Ismael knew he wanted to do something meaningful with his life. His teachers all agreed that his strengths in math and science could lead him to a very successful career in engineering or finance.
“You can get trapped in a certain career path,” Ismael noted.
At the time, some of the largest corporations in the country were looking for engineers. They were recruiting heavily, and some of his teachers believed that a job in engineering would lead to guaranteed work. So, Ismael pursued his engineering degree and landed in the corporate world. Though he liked the work, he realized that it was not where he wanted to be.
At the same time, he had received a phone call from an old neighborhood friend, who told him about The Resurrection Project. This new affordable housing and construction nonprofit focused on homeownership, and his friend asked Ismael if he would be their new project manager.
The job was back in his old Chicago neighborhood, making it even more special for Ismael. He packed his bags, took a pay cut, moved back to his hometown, and began his nonprofit career with The Resurrection Project. Resident-led, The Resurrection Project is a collection of parishes, priests, and lay leaders from the community who have joined together to address neighborhood issues such as affordable housing, crime, and childcare.
“I saw the power of the community coming together and wanted to be a part of it,” Ismael explains.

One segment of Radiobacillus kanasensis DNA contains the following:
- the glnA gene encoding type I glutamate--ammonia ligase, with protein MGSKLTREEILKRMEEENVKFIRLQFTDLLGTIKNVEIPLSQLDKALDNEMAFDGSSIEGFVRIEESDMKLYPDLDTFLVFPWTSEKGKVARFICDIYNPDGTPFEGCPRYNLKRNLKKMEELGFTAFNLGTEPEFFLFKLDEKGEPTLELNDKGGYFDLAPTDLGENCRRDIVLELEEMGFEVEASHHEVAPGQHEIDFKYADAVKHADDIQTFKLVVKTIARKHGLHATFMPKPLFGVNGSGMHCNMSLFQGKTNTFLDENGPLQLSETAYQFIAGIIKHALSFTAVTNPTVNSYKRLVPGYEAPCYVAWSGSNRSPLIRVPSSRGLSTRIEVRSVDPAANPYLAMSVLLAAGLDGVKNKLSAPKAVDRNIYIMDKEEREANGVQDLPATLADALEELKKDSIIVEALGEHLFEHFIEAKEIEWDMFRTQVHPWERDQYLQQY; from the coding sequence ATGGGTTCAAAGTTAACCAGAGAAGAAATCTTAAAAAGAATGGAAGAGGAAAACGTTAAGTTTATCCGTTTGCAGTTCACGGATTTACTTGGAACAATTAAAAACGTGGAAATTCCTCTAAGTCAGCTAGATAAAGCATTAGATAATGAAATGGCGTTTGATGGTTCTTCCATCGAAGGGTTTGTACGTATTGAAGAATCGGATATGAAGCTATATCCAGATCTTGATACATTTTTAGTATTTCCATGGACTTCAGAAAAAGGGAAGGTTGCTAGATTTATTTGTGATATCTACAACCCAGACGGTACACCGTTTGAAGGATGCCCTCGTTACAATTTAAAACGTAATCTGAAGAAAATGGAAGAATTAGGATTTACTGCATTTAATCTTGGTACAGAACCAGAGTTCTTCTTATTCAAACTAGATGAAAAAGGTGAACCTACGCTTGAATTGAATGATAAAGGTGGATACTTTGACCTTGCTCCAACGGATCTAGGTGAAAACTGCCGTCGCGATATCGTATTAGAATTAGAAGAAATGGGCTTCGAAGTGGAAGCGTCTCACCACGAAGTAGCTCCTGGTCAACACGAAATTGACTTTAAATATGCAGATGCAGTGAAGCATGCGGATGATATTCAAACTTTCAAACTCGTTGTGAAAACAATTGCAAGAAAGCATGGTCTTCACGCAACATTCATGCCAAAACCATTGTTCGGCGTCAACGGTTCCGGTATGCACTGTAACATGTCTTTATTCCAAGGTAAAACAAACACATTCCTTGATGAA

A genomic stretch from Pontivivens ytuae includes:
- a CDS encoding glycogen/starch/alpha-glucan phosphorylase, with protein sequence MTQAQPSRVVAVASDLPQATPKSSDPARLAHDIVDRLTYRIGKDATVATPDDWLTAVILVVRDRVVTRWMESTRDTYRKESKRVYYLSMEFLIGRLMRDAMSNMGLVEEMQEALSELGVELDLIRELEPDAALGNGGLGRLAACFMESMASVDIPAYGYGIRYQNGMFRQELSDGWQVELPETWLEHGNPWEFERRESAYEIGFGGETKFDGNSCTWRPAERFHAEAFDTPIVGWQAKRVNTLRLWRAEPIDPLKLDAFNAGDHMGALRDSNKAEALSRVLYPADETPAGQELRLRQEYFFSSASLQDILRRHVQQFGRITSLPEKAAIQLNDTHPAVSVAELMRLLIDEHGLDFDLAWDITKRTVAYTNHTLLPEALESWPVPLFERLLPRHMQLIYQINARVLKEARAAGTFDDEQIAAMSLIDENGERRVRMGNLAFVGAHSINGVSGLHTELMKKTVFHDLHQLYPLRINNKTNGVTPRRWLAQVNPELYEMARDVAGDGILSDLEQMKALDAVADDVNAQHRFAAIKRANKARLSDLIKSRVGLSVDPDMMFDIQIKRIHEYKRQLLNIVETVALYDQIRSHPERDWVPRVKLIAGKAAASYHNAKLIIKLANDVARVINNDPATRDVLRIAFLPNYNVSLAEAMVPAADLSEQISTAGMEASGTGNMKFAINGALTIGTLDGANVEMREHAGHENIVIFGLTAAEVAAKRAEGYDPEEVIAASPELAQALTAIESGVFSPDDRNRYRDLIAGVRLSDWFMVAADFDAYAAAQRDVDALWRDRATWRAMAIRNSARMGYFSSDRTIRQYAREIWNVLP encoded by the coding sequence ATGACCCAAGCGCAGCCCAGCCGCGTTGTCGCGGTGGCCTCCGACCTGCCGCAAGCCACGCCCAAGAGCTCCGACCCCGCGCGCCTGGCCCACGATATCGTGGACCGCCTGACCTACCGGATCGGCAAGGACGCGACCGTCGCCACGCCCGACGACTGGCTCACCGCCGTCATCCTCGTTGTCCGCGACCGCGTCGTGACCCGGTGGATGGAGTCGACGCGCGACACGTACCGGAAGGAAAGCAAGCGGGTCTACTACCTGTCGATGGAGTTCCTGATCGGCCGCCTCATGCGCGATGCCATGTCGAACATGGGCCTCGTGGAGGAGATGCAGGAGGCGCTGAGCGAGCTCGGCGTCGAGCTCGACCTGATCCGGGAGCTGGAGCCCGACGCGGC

Call it “kismet” or “fate,” but Ismael returning home was the start of something magical.
A Passion for Creating Communities
Ismael originally joined Mercy Housing in 2000, when he was hired as Vice President and Director of Real Estate Development for Mercy Housing Mountain Plains. He enjoyed it but felt like he needed to learn more to be better at his job. Ismael left Mercy Housing when U.S. Bank opened its Denver office to make affordable housing equity investments. He wanted to learn about the equity and tax credit business. He had never worked at a bank but jumped right in and learned all he could about the investor side.
Four years later, he had gained experience but did not want to stay in banking – rather get back to working in the community and making a difference.
At the same time, the CEO of the Denver Housing Authority (DHA) was retiring, and Ismael applied for the job.
He knew he had a great reputation in Denver, and his passion for his community was only growing stronger. But doubts crept into the back of his mind while he waited to hear about the position. He lacked public housing experience and had only managed a small team. But it turned out that DHA didn’t want a “traditional” director. “It was the support from the Denver community that got me the job – it was awesome,” he reflected.
After serving as the CEO at DHA for 13 years, Ismael heard that his friend Jane Graf, Mercy Housing’s CEO, was retiring. Someone suggested he apply for the position. Ismael had a vision for the potential for Mercy Housing